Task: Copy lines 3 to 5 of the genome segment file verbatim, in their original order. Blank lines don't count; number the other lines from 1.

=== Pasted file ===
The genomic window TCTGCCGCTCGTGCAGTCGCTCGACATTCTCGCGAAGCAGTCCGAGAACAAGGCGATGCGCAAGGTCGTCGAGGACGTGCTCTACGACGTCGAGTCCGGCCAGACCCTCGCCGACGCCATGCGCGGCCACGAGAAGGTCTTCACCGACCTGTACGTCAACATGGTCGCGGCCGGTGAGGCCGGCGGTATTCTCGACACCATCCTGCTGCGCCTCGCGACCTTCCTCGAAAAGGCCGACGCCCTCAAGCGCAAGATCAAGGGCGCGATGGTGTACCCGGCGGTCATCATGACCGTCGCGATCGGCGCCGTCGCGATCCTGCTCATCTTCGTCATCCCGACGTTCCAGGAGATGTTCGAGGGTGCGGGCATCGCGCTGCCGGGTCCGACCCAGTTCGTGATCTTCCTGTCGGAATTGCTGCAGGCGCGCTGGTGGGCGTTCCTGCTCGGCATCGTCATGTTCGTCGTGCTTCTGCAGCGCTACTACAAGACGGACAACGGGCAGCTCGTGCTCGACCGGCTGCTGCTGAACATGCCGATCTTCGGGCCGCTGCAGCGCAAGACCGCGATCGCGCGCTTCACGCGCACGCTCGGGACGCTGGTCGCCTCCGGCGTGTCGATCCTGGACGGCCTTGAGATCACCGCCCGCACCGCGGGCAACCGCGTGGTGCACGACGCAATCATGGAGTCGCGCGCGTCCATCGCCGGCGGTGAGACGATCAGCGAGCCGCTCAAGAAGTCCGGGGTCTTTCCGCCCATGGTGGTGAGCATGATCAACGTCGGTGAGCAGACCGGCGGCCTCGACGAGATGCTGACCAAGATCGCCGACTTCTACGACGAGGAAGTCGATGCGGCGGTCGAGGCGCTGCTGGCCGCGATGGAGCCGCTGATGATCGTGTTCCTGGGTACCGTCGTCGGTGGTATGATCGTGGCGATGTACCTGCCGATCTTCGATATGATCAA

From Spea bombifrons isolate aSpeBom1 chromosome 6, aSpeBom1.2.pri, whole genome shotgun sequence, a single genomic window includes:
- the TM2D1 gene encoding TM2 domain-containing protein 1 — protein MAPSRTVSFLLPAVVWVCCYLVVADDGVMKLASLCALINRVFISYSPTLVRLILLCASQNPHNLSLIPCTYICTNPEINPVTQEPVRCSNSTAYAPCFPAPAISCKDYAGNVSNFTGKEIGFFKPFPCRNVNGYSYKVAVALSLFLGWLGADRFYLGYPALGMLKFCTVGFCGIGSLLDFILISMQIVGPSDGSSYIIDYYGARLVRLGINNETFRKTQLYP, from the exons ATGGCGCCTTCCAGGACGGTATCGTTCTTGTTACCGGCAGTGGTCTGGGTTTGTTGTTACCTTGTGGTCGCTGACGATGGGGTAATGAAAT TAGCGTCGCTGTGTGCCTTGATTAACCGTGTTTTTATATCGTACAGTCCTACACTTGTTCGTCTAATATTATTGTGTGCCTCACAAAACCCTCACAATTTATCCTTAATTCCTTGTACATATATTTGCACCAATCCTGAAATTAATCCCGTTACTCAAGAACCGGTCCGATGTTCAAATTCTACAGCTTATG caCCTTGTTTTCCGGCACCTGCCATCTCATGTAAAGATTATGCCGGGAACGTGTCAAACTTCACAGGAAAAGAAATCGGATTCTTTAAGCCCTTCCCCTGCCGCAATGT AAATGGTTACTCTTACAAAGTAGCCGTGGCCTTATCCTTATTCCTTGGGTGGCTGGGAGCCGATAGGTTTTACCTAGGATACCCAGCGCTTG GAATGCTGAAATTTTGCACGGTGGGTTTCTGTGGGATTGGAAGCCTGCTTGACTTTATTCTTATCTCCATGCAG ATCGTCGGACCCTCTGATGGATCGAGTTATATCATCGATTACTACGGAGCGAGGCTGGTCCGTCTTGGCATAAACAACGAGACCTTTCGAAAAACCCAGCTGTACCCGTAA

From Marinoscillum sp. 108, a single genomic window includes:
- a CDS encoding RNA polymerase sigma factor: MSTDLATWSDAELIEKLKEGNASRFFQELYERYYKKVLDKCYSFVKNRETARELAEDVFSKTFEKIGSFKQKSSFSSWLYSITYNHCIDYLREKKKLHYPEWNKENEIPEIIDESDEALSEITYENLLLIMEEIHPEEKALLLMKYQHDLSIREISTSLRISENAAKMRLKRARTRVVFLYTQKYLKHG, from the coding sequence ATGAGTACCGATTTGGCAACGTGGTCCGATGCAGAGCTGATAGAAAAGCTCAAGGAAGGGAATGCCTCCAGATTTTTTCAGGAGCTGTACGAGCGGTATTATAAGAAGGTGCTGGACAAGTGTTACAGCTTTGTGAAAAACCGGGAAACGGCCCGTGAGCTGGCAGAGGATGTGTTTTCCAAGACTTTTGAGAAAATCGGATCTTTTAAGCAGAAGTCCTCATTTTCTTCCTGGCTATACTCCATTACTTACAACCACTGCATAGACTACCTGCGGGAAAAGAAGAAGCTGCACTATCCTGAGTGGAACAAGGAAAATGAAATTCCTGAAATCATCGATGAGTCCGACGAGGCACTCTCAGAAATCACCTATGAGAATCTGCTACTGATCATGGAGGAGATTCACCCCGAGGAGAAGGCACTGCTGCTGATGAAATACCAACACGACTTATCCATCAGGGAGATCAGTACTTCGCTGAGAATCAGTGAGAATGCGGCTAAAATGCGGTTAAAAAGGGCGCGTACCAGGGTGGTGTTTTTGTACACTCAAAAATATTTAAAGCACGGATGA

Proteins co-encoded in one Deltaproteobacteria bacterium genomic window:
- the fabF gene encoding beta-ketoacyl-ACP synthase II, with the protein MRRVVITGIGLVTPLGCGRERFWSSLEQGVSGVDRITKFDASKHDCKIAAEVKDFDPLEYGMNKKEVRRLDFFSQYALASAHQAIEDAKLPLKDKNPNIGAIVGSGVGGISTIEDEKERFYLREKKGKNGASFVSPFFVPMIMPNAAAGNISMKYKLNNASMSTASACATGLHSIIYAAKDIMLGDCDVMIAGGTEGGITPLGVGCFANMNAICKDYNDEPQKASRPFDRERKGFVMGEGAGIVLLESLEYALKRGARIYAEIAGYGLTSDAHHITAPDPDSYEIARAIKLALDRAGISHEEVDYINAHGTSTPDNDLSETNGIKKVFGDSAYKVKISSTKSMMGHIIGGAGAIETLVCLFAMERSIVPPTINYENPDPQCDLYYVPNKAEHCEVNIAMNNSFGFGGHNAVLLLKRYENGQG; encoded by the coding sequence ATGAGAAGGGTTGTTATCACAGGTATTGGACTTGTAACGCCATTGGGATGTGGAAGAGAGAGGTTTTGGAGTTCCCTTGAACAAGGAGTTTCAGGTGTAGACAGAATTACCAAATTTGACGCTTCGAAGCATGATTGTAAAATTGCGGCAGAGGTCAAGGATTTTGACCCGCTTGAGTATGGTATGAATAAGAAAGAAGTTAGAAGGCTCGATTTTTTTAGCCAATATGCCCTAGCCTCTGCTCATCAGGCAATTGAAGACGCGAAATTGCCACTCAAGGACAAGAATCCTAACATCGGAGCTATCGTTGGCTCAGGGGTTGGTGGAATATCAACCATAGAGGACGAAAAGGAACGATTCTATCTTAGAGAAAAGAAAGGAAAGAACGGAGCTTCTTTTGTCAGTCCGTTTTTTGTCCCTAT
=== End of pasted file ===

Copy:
- the TM2D1 gene encoding TM2 domain-containing protein 1 — protein MAPSRTVSFLLPAVVWVCCYLVVADDGVMKLASLCALINRVFISYSPTLVRLILLCASQNPHNLSLIPCTYICTNPEINPVTQEPVRCSNSTAYAPCFPAPAISCKDYAGNVSNFTGKEIGFFKPFPCRNVNGYSYKVAVALSLFLGWLGADRFYLGYPALGMLKFCTVGFCGIGSLLDFILISMQIVGPSDGSSYIIDYYGARLVRLGINNETFRKTQLYP, from the exons ATGGCGCCTTCCAGGACGGTATCGTTCTTGTTACCGGCAGTGGTCTGGGTTTGTTGTTACCTTGTGGTCGCTGACGATGGGGTAATGAAAT TAGCGTCGCTGTGTGCCTTGATTAACCGTGTTTTTATATCGTACAGTCCTACACTTGTTCGTCTAATATTATTGTGTGCCTCACAAAACCCTCACAATTTATCCTTAATTCCTTGTACATATATTTGCACCAATCCTGAAATTAATCCCGTTACTCAAGAACCGGTCCGATGTTCAAATTCTACAGCTTATG caCCTTGTTTTCCGGCACCTGCCATCTCATGTAAAGATTATGCCGGGAACGTGTCAAACTTCACAGGAAAAGAAATCGGATTCTTTAAGCCCTTCCCCTGCCGCAATGT AAATGGTTACTCTTACAAAGTAGCCGTGGCCTTATCCTTATTCCTTGGGTGGCTGGGAGCCGATAGGTTTTACCTAGGATACCCAGCGCTTG GAATGCTGAAATTTTGCACGGTGGGTTTCTGTGGGATTGGAAGCCTGCTTGACTTTATTCTTATCTCCATGCAG ATCGTCGGACCCTCTGATGGATCGAGTTATATCATCGATTACTACGGAGCGAGGCTGGTCCGTCTTGGCATAAACAACGAGACCTTTCGAAAAACCCAGCTGTACCCGTAA

From Marinoscillum sp. 108, a single genomic window includes:
- a CDS encoding RNA polymerase sigma factor: MSTDLATWSDAELIEKLKEGNASRFFQELYERYYKKVLDKCYSFVKNRETARELAEDVFSKTFEKIGSFKQKSSFSSWLYSITYNHCIDYLREKKKLHYPEWNKENEIPEIIDESDEALSEITYENLLLIMEEIHPEEKALLLMKYQHDLSIREISTSLRISENAAKMRLKRARTRVVFLYTQKYLKHG, from the coding sequence ATGAGTACCGATTTGGCAACGTGGTCCGATGCAGAGCTGATAGAAAAGCTCAAGGAAGGGAATGCCTCCAGATTTTTTCAGGAGCTGTACGAGCGGTATTATAAGAAGGTGCTGGACAAGTGTTACAGCTTTGTGAAAAACCGGGAAACGGCCCGTGAGCTGGCAGAGGATGTGTTTTCCAAGACTTTTGAGAAAATCGGATCTTTTAAGCAGAAGTCCTCATTTTCTTCCTGGCTATACTCCATTACTTACAACCACTGCATAGACTACCTGCGGGAAAAGAAGAAGCTGCACTATCCTGAGTGGAACAAGGAAAATGAAATTCCTGAAATCATCGATGAGTCCGACGAGGCACTCTCAGAAATCACCTATGAGAATCTGCTACTGATCATGGAGGAGATTCACCCCGAGGAGAAGGCACTGCTGCTGATGAAATACCAACACGACTTATCCATCAGGGAGATCAGTACTTCGCTGAGAATCAGTGAGAATGCGGCTAAAATGCGGTTAAAAAGGGCGCGTACCAGGGTGGTGTTTTTGTACACTCAAAAATATTTAAAGCACGGATGA